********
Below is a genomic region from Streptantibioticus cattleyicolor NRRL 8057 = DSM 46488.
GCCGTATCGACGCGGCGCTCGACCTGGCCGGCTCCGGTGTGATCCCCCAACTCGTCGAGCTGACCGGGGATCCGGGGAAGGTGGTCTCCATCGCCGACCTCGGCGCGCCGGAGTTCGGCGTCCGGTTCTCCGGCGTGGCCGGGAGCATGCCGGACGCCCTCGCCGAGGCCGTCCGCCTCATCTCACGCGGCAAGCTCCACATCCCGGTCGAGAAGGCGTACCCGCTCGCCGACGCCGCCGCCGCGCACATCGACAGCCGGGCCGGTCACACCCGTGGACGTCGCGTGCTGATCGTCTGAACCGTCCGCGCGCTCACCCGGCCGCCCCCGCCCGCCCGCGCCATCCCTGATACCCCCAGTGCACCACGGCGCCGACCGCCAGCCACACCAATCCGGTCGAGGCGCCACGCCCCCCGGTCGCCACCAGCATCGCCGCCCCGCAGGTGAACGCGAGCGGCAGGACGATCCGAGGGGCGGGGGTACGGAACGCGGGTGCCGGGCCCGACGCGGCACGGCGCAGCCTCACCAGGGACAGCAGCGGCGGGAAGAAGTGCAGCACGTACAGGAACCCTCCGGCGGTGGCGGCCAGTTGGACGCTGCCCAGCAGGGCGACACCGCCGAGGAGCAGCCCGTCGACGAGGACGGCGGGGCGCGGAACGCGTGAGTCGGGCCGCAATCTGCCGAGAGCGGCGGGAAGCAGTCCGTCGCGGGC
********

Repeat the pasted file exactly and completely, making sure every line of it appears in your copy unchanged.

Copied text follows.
Below is a genomic region from Streptantibioticus cattleyicolor NRRL 8057 = DSM 46488.
GCCGTATCGACGCGGCGCTCGACCTGGCCGGCTCCGGTGTGATCCCCCAACTCGTCGAGCTGACCGGGGATCCGGGGAAGGTGGTCTCCATCGCCGACCTCGGCGCGCCGGAGTTCGGCGTCCGGTTCTCCGGCGTGGCCGGGAGCATGCCGGACGCCCTCGCCGAGGCCGTCCGCCTCATCTCACGCGGCAAGCTCCACATCCCGGTCGAGAAGGCGTACCCGCTCGCCGACGCCGCCGCCGCGCACATCGACAGCCGGGCCGGTCACACCCGTGGACGTCGCGTGCTGATCGTCTGAACCGTCCGCGCGCTCACCCGGCCGCCCCCGCCCGCCCGCGCCATCCCTGATACCCCCAGTGCACCACGGCGCCGACCGCCAGCCACACCAATCCGGTCGAGGCGCCACGCCCCCCGGTCGCCACCAGCATCGCCGCCCCGCAGGTGAACGCGAGCGGCAGGACGATCCGAGGGGCGGGGGTACGGAACGCGGGTGCCGGGCCCGACGCGGCACGGCGCAGCCTCACCAGGGACAGCAGCGGCGGGAAGAAGTGCAGCACGTACAGGAACCCTCCGGCGGTGGCGGCCAGTTGGACGCTGCCCAGCAGGGCGACACCGCCGAGGAGCAGCCCGTCGACGAGGACGGCGGGGCGCGGAACGCGTGAGTCGGGCCGCAATCTGCCGAGAGCGGCGGGAAGCAGTCCGTCGCGGGC